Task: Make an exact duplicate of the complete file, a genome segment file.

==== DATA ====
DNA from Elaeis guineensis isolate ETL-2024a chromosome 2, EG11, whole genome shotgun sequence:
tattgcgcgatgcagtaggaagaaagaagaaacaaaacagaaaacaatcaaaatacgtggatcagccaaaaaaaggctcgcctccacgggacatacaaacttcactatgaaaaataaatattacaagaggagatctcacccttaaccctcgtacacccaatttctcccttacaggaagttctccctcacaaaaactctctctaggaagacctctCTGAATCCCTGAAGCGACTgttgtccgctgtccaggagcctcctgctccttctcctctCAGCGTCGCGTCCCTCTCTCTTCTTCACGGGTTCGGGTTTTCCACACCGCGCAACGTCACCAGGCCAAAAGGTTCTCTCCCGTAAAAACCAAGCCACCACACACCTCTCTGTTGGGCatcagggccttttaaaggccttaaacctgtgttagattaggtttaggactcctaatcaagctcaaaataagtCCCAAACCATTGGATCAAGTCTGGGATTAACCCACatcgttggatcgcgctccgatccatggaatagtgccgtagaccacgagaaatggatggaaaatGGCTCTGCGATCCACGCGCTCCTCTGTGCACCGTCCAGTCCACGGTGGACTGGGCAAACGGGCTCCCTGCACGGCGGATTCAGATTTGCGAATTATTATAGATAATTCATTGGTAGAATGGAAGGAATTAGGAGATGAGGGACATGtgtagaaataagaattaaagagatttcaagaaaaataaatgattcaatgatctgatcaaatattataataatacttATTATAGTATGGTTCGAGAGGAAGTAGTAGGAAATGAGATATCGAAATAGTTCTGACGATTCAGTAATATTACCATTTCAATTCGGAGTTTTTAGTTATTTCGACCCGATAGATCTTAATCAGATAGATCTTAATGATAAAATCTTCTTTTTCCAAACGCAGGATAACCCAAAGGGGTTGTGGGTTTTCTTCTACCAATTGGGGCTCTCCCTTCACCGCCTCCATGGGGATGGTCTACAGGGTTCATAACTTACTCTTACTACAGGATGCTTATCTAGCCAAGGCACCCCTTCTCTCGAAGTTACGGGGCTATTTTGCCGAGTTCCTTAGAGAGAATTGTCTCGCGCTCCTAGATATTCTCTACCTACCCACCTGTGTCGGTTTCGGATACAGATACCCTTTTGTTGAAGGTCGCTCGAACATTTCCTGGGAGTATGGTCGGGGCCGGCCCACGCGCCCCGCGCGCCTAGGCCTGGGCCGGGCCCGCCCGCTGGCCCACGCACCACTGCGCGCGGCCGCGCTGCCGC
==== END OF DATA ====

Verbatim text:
DNA from Elaeis guineensis isolate ETL-2024a chromosome 2, EG11, whole genome shotgun sequence:
tattgcgcgatgcagtaggaagaaagaagaaacaaaacagaaaacaatcaaaatacgtggatcagccaaaaaaaggctcgcctccacgggacatacaaacttcactatgaaaaataaatattacaagaggagatctcacccttaaccctcgtacacccaatttctcccttacaggaagttctccctcacaaaaactctctctaggaagacctctCTGAATCCCTGAAGCGACTgttgtccgctgtccaggagcctcctgctccttctcctctCAGCGTCGCGTCCCTCTCTCTTCTTCACGGGTTCGGGTTTTCCACACCGCGCAACGTCACCAGGCCAAAAGGTTCTCTCCCGTAAAAACCAAGCCACCACACACCTCTCTGTTGGGCatcagggccttttaaaggccttaaacctgtgttagattaggtttaggactcctaatcaagctcaaaataagtCCCAAACCATTGGATCAAGTCTGGGATTAACCCACatcgttggatcgcgctccgatccatggaatagtgccgtagaccacgagaaatggatggaaaatGGCTCTGCGATCCACGCGCTCCTCTGTGCACCGTCCAGTCCACGGTGGACTGGGCAAACGGGCTCCCTGCACGGCGGATTCAGATTTGCGAATTATTATAGATAATTCATTGGTAGAATGGAAGGAATTAGGAGATGAGGGACATGtgtagaaataagaattaaagagatttcaagaaaaataaatgattcaatgatctgatcaaatattataataatacttATTATAGTATGGTTCGAGAGGAAGTAGTAGGAAATGAGATATCGAAATAGTTCTGACGATTCAGTAATATTACCATTTCAATTCGGAGTTTTTAGTTATTTCGACCCGATAGATCTTAATCAGATAGATCTTAATGATAAAATCTTCTTTTTCCAAACGCAGGATAACCCAAAGGGGTTGTGGGTTTTCTTCTACCAATTGGGGCTCTCCCTTCACCGCCTCCATGGGGATGGTCTACAGGGTTCATAACTTACTCTTACTACAGGATGCTTATCTAGCCAAGGCACCCCTTCTCTCGAAGTTACGGGGCTATTTTGCCGAGTTCCTTAGAGAGAATTGTCTCGCGCTCCTAGATATTCTCTACCTACCCACCTGTGTCGGTTTCGGATACAGATACCCTTTTGTTGAAGGTCGCTCGAACATTTCCTGGGAGTATGGTCGGGGCCGGCCCACGCGCCCCGCGCGCCTAGGCCTGGGCCGGGCCCGCCCGCTGGCCCACGCACCACTGCGCGCGGCCGCGCTGCCGC